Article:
Hello Pack. We welcomed a new tribe member into the fold this week. The hard working bundle of furry cuteness featured above is Bear.
He was not our puppy initially, but since he kept sleeping on the patio at our back door, eating at our house, and curling up in our lap every time we hopped onto an ATV, he became ours. And I am so glad he did!
One would not think that a Rottweiler would make a superb livestock guardian dog – but apparently they would be wrong, at least in Bear’s case. He is the best behaved dog on our hill, and was the quickest learned when it came to barnyard etiquette.
He reminds me of my Chow dog, Fluffy that lived to the ripe old age of 16 and a half. I gave Fluff rabies shots but that was it. All of his doctoring beyond that was conducted by me and done 100 percent naturally.
Bear’s coloring is nothing like Fluffy’s, he was blonde. Fluff was part Chow part cute, I used to say – I have no idea what else he was, perhaps Rottweiler due to the little similarity in each dog’s little oval shaped “spots” around the eye area – but Fluffy’s were darker.
Anyway, Bear is going to be huge like Fluffy, fluffy like fluffy, smart like fluffy, sweet like Fluffy … get the picture. This little dog that I didn’t really want around that adopted us has already become a beloved member of our survival homestead.
I wish I would have gotten to name him, he really seems like a Duke to me, but he already knows his name so it is too late now to change it.
Bear learned rapidly that the ducks, chickens, guineas, goats, and the pig were definitely neither chew toys, nor a snack. He helps to round up wayward chickens that fly into my apothecary patch without harming them at all, and does equally well with the goat kids.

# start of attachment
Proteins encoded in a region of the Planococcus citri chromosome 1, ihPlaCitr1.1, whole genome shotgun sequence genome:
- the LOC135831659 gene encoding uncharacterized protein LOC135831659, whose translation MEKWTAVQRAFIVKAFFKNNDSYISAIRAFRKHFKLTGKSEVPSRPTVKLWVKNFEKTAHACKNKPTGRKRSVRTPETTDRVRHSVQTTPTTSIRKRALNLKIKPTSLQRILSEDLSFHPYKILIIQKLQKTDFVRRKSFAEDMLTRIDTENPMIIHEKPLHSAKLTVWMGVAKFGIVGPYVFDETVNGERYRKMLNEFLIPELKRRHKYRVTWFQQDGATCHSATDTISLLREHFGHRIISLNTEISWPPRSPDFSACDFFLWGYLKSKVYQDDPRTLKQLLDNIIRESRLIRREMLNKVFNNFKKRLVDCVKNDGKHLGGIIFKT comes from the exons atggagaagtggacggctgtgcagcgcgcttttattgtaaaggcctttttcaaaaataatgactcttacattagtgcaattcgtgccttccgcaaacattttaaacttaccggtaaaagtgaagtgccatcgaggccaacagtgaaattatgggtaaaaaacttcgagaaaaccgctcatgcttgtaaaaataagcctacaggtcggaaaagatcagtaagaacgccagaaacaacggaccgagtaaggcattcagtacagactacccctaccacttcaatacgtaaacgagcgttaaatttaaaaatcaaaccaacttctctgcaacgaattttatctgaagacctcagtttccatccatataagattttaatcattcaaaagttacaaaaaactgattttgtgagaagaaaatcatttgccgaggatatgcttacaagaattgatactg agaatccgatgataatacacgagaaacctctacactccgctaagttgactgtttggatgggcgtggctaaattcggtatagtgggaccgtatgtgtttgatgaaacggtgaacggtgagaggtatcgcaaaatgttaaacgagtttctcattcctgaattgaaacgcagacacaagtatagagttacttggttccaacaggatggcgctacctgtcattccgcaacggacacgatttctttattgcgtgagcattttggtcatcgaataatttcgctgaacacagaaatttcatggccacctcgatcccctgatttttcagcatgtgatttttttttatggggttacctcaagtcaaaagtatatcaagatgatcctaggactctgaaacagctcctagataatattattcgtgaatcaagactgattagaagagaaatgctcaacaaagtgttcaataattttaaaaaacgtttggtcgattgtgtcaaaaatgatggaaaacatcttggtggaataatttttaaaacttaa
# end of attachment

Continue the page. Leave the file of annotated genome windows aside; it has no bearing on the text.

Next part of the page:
This little four month old puppy is just as good at guarding the homestead as he is working it. Having more dogs around the better both now and during a survival situation. We are well stocked on dog food and all of our canine pack members are great hunters of small game in their own right.
In other preps this week, we harvested wheat and did some seed preservation of both it and seeds from other traditional garden crops. Our son-in-law has now shown a keen interest in gardening since he has made some healthy eating dietary changes.
Adding more skilled labor and not just strong young backs to the gardening projects is always welcome.
This Week’s Questions:
- Do you keep dogs to work or protect your livestock and your home? If so, what breeds, and why?
- What do you see as your prepping strong points at this moment in time?
- If the country goes pear shaped after the election – riots, etc. how are you prepared to respond and survive?
- What did you do to prep this week?